Leveraging cultural strengths - Malaysia possesses a number of good cultural aspects, which gives the society a number of benefits in terms of social peace and economic progress. While forging an 'organizational culture', the SMEs and business experts should try to retain cultural traits which are useful and come up with new ways/theories of management which will suit the purpose. Japan is a good role model for this type of endeavour.
Support programmes - the government support programmes are too general and industry focused. There is a need to reorient them and give a more firm-based focus. Programmes should be designed in the spirit of 'nurturing' firms rather than carrying out fire-fighting operations. Selection and monitoring of SMEs for government support, information on global markets, use of consultants and grants, operational relevance of various institutions, venture capital facilities and programmes, are some of the areas which need a careful review.
Role Models - are needed to build suitable organizational models and to inspire young entrepreneurs. An effort should be made to prepare case studies of outstanding SMEs (at home and abroad) as teaching material. In the absence of home environment, schools and colleges should provide education, which makes young people creative/innovative and inculcates in them entrepreneurial spirit. In USA, 50% of the new SMEs had at least one member of their family in business. For a young nation like Malaysia, it may not be possible to learn business culture at home. The educational institutions have to fill this gap.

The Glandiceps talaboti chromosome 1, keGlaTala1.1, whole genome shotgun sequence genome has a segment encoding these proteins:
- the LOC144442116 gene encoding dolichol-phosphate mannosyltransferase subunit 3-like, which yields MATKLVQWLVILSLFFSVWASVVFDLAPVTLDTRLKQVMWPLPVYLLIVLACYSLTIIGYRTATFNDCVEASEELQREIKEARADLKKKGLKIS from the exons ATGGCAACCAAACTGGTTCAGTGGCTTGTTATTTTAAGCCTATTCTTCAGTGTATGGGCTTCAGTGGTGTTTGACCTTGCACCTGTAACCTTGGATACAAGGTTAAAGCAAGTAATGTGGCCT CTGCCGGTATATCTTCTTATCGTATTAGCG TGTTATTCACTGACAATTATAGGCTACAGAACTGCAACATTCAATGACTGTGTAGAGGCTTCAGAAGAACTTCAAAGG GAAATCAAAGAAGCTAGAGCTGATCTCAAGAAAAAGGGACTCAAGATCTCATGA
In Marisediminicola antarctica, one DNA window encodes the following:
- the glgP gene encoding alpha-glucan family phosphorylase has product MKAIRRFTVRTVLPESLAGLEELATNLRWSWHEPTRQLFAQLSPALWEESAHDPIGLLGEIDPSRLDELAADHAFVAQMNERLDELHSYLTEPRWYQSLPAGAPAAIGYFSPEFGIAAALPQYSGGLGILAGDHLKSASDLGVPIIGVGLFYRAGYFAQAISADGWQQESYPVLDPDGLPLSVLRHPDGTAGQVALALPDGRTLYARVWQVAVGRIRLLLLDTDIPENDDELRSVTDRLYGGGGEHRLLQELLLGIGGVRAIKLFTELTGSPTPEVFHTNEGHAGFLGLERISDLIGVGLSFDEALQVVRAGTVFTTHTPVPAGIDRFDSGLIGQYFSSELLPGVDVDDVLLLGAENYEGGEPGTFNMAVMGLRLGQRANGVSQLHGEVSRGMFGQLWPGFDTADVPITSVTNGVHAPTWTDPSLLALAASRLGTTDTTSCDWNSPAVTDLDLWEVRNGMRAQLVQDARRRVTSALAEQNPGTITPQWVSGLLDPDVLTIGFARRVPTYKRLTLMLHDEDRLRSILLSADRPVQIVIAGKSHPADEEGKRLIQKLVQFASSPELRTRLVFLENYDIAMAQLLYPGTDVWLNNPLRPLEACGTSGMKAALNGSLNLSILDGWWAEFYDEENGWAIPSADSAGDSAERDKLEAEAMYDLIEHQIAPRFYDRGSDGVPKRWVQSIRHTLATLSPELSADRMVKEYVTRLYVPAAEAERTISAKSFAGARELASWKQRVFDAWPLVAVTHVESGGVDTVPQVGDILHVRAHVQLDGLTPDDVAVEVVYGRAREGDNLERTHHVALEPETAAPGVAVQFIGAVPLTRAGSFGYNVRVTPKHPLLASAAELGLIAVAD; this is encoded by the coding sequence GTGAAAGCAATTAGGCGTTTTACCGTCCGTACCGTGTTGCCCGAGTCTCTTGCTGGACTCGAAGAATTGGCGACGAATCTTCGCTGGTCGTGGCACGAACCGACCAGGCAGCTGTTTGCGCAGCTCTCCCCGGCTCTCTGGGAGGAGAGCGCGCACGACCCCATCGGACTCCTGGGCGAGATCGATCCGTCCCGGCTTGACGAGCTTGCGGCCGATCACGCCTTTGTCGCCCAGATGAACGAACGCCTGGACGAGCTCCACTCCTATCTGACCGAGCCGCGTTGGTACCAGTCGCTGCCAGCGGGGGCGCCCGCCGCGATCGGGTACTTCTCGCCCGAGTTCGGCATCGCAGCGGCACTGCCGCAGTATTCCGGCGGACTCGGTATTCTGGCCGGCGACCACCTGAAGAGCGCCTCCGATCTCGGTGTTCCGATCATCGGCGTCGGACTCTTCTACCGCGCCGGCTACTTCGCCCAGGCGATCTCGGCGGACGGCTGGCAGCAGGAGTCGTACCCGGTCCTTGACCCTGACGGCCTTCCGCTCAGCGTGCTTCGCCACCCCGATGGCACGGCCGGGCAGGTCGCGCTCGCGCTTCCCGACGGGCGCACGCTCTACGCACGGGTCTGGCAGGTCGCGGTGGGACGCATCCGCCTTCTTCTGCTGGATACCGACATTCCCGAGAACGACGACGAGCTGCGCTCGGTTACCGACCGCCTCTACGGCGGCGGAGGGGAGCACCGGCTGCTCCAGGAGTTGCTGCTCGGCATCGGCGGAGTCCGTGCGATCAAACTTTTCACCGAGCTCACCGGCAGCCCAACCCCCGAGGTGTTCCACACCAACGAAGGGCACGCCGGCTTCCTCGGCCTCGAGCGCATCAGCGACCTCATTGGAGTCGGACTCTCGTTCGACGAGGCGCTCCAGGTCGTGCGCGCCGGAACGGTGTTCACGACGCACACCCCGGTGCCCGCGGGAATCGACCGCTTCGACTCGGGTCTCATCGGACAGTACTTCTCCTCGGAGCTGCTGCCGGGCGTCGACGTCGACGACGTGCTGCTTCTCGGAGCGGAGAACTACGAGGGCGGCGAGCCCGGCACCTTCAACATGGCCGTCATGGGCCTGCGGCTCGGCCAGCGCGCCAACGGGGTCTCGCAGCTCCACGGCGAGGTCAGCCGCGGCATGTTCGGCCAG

This paper attempts to identify some of the cultural constraints in leading the Malaysian SMEs to the global markets. The Malaysian SMEs, with the exception of electrical and electronics and and textile industries, serve the local markets. To face global competition and play an enhanced role in global markets, the SMEs must overcome the cultural constraints and build dynamic organizations to suit the changing global environment. The Paper emphasizes the need for the SMEs to build organizational culture (while retaining the more useful aspects of the national culture), and to promote creativity, innovations and entrepreneurial spirit.